“Despite the importance of the bringing justice to the women (and men) who face these senseless attacks (beyond Pakistan), I couldn’t help but cringe at the fact that not only was such a documentary nominated but that it won and is “Pakistan’s first Oscar”. This is how Pakistan is recognized at what is considered the ‘most important’ film award ceremony? An Oprah special turned into a documentary? And is this what South Asian women are, once again, reduced to? The trope of the victimized South Asian female, at the Oscars, is not new; it has been dangerously bludgeoned for years. A quick look at past nominees from South Asia (specifically India) for various categories reveal themes of female victimization…But even more than this — is this how Pakistani women, in particular, are seen? Victims of acid attacks by a ‘backwards’ society and can be saved with the help of a camera crew and a British Pakistani surgeon?

And none of this is new to how the Pakistani female is portrayed in our media. A quick look through the NY Times archives, alone, reveals a flurry of articles from the past twenty-five years that cry out to the tragedy of the Pakistani woman as a victim of rape (thank you Nicholas Kristof)/acid-attack/religious extremism (yes, he actually uses “Moslem” in that last link; apparently that was still in the NY Times lexicon in the late eighties).

These are but a few acts of violence that occur against many Pakistani women on a daily basis, and what is required more than ever is for a way to engage with these abuses without further abusing the women themselves, as well as not extending the image of the battered and bruised Pakistani woman to all those in the country and diaspora. Not all Pakistani women can be made into Victims, including women who are victims of violence and abuse, because this characterization limits how they choose to express their own identity and self. And not all Pakistani men can be made into abusers. Domestic and state violence against Pakistani women – specifically poor women – can never be understated, but should those experiences come to signify the experiences and identities of all Pakistani women? How can we engage with the economic and physical violence against women, everywhere and anywhere, without falling into the trap of creating strict, rigid lines of good and evil that are unfair characterizations of populations? Additionally, what purpose do pieces such as the above-linked NY Times article on so-called “free will marriages” ultimately serve? Now that those of us who sit as spectators of Pakistan, from the outside, know that this is an experience of many Pakistani women – what do we do? What can we do?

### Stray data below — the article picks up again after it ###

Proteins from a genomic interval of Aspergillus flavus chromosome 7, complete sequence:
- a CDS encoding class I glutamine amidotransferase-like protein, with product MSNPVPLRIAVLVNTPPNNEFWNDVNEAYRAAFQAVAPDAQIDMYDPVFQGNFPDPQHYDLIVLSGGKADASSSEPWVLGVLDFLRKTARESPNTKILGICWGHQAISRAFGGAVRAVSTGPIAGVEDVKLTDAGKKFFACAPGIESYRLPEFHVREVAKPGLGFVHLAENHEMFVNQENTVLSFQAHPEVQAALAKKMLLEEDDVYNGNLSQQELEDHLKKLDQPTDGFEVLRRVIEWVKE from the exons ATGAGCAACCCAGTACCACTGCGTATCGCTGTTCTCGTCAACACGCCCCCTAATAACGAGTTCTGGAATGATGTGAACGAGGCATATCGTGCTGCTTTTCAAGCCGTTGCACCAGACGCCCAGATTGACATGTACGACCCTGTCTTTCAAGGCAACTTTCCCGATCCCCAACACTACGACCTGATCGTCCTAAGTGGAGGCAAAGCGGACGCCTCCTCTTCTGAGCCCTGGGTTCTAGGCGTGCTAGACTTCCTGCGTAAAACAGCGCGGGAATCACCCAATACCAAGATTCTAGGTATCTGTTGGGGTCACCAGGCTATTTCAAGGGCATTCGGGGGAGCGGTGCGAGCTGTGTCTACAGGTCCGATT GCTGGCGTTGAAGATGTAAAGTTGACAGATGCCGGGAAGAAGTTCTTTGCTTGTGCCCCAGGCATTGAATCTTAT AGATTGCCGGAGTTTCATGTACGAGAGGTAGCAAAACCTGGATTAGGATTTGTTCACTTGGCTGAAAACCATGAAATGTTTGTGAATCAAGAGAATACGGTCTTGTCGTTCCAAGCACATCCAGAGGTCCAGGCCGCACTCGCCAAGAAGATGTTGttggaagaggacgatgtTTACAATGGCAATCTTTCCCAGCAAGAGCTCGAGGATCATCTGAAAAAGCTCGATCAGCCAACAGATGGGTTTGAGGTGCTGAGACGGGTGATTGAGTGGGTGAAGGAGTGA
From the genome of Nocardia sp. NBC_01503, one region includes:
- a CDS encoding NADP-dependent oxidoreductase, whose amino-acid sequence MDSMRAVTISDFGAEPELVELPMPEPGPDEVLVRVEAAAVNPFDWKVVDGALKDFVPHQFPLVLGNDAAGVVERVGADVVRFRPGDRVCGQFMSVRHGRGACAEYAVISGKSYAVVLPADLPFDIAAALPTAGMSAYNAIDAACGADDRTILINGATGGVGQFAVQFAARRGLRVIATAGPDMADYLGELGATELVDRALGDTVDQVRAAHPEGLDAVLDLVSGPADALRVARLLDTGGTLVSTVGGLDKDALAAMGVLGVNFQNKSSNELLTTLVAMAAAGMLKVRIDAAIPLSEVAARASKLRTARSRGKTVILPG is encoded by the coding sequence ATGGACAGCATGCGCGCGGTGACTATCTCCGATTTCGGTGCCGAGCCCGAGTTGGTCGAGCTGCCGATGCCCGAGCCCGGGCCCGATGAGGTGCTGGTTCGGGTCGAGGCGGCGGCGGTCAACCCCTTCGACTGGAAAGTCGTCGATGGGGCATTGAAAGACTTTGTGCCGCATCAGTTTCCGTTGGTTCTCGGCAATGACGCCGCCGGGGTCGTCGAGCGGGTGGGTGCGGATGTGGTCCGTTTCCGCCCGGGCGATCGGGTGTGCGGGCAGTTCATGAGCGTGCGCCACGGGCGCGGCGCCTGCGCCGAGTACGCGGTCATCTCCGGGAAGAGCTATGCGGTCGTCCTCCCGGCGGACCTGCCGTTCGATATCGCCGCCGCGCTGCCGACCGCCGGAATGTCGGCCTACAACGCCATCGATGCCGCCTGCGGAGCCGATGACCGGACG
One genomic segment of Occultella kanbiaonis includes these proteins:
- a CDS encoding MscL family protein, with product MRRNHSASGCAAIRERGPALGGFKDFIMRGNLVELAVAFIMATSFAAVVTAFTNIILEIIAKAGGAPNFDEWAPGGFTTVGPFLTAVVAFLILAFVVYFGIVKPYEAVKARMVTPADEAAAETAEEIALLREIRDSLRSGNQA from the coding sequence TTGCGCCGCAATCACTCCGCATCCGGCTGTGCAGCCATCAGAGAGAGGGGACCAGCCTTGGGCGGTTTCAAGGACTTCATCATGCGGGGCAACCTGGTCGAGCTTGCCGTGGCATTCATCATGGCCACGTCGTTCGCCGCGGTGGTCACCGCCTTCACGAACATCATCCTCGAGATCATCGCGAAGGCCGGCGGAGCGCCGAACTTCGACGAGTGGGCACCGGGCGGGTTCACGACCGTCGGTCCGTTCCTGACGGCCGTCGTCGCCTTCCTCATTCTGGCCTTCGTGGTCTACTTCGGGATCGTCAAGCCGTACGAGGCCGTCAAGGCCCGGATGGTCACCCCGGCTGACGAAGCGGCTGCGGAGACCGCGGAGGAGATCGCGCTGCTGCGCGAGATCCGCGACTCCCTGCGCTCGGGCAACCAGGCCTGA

We read, we sit and we judge. But it doesn’t stop there. These images and narratives are used to justify calls for “civilization” and “reform” in countries such as Pakistan, changes that come from anything but the people of the country itself. The country, the people and their religion need reform – they need to be changed, “liberalized.” We have something to offer them, to make them “better.” And while “we” perhaps do, these images make it easier to see a country like Pakistan as one that breeds a woman-hating, religiously zealous population, which then makes it easier to ignore the violence being done to them through our own governments.

So, I’m ultimately unsure of what it actually is that we’re offering by engaging in and creating a discourse that serves to only reinforce the thoroughly evil character of a country – but here it is, dressed in op-eds and exposés on the trials and tribulations of the woman of the global south against the man of the global south.

  • Sarah

    Yes, yes and yes! As an American (muslim) woman, I get really frustrated with the victimization of any female that is not white, middle-class, Christian, and American. Not only does this create a social dichotomy and enforce the same colonial attitude that has cost and continues to cost so many lives and liberties, but it takes the attention away from violence against women in our own community. One in four woman in American experience intimate partner violence, why are we not talking about that…. In the end, its about working together to create communities that are violence free. We can’t do this if we are demeaning people and minimizing their experience and persona to a victimized stereotype.

    I realize I just really went on a rant there. What I mean to say is that I really appreciate everything you said here, I learned a lot, and I support you in effort against ALL unequal power structures.

  • Carl

    Sad story from a Pakistan newspaper – http://t.co/Ebp3OUPH

    Seems that you don’t like such stories (one of many I could have selected) making the news as it offends your Pakistani “pride”?